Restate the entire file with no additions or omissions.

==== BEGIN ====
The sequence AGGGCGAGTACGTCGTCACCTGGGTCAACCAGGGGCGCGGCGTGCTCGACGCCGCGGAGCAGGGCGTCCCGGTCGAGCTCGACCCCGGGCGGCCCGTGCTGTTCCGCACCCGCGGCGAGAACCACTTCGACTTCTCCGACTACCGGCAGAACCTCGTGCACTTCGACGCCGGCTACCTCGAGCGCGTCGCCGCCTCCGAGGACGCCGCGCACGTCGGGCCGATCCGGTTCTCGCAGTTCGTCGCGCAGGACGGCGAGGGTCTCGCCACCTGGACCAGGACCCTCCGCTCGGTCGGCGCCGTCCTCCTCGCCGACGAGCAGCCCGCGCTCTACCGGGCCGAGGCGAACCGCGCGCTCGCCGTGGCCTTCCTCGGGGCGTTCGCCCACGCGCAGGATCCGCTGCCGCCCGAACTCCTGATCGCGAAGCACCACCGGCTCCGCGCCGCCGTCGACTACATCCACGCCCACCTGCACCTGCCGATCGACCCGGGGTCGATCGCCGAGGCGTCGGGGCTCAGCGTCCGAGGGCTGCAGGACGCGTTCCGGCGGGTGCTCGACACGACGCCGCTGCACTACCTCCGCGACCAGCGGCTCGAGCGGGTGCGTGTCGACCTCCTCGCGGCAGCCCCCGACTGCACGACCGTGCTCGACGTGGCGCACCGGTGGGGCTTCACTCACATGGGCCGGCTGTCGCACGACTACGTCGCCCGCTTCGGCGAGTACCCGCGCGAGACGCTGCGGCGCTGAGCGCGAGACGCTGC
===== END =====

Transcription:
The sequence AGGGCGAGTACGTCGTCACCTGGGTCAACCAGGGGCGCGGCGTGCTCGACGCCGCGGAGCAGGGCGTCCCGGTCGAGCTCGACCCCGGGCGGCCCGTGCTGTTCCGCACCCGCGGCGAGAACCACTTCGACTTCTCCGACTACCGGCAGAACCTCGTGCACTTCGACGCCGGCTACCTCGAGCGCGTCGCCGCCTCCGAGGACGCCGCGCACGTCGGGCCGATCCGGTTCTCGCAGTTCGTCGCGCAGGACGGCGAGGGTCTCGCCACCTGGACCAGGACCCTCCGCTCGGTCGGCGCCGTCCTCCTCGCCGACGAGCAGCCCGCGCTCTACCGGGCCGAGGCGAACCGCGCGCTCGCCGTGGCCTTCCTCGGGGCGTTCGCCCACGCGCAGGATCCGCTGCCGCCCGAACTCCTGATCGCGAAGCACCACCGGCTCCGCGCCGCCGTCGACTACATCCACGCCCACCTGCACCTGCCGATCGACCCGGGGTCGATCGCCGAGGCGTCGGGGCTCAGCGTCCGAGGGCTGCAGGACGCGTTCCGGCGGGTGCTCGACACGACGCCGCTGCACTACCTCCGCGACCAGCGGCTCGAGCGGGTGCGTGTCGACCTCCTCGCGGCAGCCCCCGACTGCACGACCGTGCTCGACGTGGCGCACCGGTGGGGCTTCACTCACATGGGCCGGCTGTCGCACGACTACGTCGCCCGCTTCGGCGAGTACCCGCGCGAGACGCTGCGGCGCTGAGCGCGAGACGCTGC